The Commodore PET

Folklore has it that Steve Jobs attempted to sell the Apple ][ concept to Commodore, a major manufacturer of calculators at the time. They considered Jobs' offer to be too expensive and Commodore's notorious owner Jack Tramiel demanded that his engineers come up with their own computer in 6 months. The PET 2001 was the first all-in-one home computer, with a built-in monitor and tape drive. Where the Apple ][ sold well to home users, the PET took a stranglehold on the North American education market, thanks to its rugged build quality.

The Tandy TRS-80

The final member of the 'Trinity of 1977' was the TRS-80. You've probably heard of Radio Shack, perhaps by watching the film Short Circuit or something like that, who had a chain of over 3,000 electronics stores in North America owned by Tandy. Again, the Altair provided the inspiration behind this computer, which started development in 1976 and was originally meant to be a kit. Based on the fact that 'too many people can't solder', Tandy's engineers decided instead to create a pre-assembled computer. Their timing was perfect. It seemed everyone wanted a computer in 1977, and Radio Shack stores took a quarter of a million of advanced orders. Thanks to having its own factories, distribution networks and retail stores, Tandy were able to get their new computer out of the doors by Christmas and apparently outselling the Apple ][ by a factor of 3,


Thursday, 29 June 2017

System Profile: Acer AcerMate 386SX/20N [Part One]

A few years ago I acquired a 386 system for 99p from eBay. It was an Acer AcerMate 386SX/20N. I don't know why I got so excited about it - I think it was because it very closely matched the spec of my first PC, which was an Ambra 386SX/25 with 2MB RAM and a 40MB hard drive. I played A LOT of games on that system so this one would make an excellent replacement. This system was a very similar spec and even came with Windows 3.11 installed, along with DOS 5.0.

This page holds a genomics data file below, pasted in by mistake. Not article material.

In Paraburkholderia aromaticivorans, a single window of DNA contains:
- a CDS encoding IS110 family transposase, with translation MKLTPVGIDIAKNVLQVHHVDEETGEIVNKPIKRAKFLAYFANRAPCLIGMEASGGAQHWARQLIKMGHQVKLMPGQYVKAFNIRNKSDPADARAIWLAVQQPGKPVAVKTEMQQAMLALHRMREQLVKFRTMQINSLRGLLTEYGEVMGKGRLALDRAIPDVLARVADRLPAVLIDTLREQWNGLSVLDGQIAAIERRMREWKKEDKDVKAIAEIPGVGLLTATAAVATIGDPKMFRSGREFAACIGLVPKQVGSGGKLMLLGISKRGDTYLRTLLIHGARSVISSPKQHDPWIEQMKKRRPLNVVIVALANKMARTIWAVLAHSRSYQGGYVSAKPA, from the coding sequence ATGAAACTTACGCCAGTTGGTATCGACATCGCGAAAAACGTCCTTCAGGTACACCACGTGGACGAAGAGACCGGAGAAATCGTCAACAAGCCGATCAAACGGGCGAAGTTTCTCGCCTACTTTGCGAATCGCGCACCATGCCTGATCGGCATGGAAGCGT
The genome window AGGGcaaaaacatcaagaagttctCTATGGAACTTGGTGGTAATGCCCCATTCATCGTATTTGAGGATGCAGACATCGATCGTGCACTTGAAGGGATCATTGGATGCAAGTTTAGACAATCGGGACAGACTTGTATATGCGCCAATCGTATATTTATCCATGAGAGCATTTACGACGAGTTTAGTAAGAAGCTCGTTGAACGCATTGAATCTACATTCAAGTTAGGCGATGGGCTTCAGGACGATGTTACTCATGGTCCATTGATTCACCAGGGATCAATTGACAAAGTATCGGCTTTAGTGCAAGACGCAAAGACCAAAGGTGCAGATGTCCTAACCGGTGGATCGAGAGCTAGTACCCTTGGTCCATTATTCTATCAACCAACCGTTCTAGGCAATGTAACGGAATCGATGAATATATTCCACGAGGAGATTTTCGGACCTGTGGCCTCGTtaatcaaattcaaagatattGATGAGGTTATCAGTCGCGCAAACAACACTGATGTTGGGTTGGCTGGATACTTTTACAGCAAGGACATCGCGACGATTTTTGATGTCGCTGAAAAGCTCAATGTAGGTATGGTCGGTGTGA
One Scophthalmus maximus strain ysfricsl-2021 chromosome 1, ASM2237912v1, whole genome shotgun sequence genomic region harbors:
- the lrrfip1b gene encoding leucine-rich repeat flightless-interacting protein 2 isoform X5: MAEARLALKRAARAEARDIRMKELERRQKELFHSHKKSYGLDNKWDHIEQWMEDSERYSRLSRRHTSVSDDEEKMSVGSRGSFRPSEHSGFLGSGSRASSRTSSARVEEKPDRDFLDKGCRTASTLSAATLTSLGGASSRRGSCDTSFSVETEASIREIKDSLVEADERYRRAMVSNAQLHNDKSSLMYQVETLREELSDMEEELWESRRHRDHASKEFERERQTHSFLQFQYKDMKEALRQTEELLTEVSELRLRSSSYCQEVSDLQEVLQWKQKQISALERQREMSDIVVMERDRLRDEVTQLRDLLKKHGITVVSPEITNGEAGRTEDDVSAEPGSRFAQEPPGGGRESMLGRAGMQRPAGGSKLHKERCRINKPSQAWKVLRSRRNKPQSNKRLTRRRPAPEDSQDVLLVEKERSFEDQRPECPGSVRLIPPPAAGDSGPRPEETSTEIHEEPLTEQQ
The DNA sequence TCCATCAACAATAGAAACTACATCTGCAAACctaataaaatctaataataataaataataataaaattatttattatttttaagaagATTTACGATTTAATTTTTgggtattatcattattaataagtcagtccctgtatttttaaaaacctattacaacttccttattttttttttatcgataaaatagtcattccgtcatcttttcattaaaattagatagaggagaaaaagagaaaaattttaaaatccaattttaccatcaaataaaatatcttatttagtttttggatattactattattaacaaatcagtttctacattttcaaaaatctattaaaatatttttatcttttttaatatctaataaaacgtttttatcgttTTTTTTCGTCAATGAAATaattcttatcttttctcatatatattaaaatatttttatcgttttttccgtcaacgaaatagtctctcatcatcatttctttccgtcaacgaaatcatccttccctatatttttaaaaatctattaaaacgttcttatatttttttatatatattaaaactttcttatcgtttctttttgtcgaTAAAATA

The seller's pics intrigued me because there was an expansion card in one of the 2 ISA slots, but I couldn't quite tell what it was. It looked like a sound card of some vintage, as it had a DB-9 port and what looked like two 3.5mm jacks. I was wrong. It was an 8-bit network card with an AUI port and two holes in the shield (for activity LEDs, presumably). Nevermind. (I have since replaced this with a 3Com Ethernet card.) Nonetheless, this turned out to be quite an intriguing system.

Its design is completely modular and you can remove all serviceable parts without the need of a single tool. There are two catches under the front panel that allow it to be rotated up and removed.

Once this is gone, the top case needs to be unlocked via the two blue sliding catches on either side. I would worry about these in the long-term, as they are a bit stiff and could be broken if the plastic becomes brittle. With a bit of a shove, the top case slides backwards and lifts off.

This allows easy access to the RAM slots. The expansion slots are located on a riser in-keeping with the small form factor.

Note the metal bar passing alongside the speaker, by the floppy disk - this is the mechanical power switch for the system.

The drive cage and proprietary power supply can also be easily removed from here, revealing the motherboard, which appears to be LPX, but is referred to as 'proprietary' in The PC Engineer's Reference Book [source:].

Note the use of what appears to be an MCA slot for the ISA riser. There were a lot of these floating about when non-IBM MCA systems didn't materialise in any great number but slot-makers had already manufactured a butt-load. They were also used for VESA Local Bus. Also note the empty sockets next to the BIOS ROM chips. More on those later. Also, it needs a good clean.

All the elements of the system are integrated into the board:
  • Intel 386SX 20MHz CPU with socket for co-pro
  • Dallas RTC (which I replaced as it had a flat battery)
  • 1MB RAM on-board (I think) plus 4 slots for 30 pin SIMMS
  • Acumos AVGA1A video chipset with 256KB memory
  • Floppy drive controller (3.5" floppy drive included, 2nd drive optional)
  • Fixed disk controller (3.5" Connor drive included, optional upgrade)
  • 2x ISA slots
  • PS/2 mouse and keyboard
  • DE-9 serial
  • DB-25 serial
  • DB-25 parallel
  • DE-15 VGA
  • Fan header (for the single fan blowing over the RAM)
Even power for the drives is distributed, via a Molex connector, from the motherboard itself rather than the PSU, something I've never seen elsewhere. The PSU is a 43W Delta unit with passthrough for monitor (which I opted not to take from the seller - I think it was faulty and I don't need anymore CRTs).

Lots of people complain about the Dallas real time clock, but they're not that much of a pain. Of course, compared to a coin cell, they're less convenient and more expensive, but they're a hell of a lot better than a barrel battery as there's zero risk of the board being corroded to death.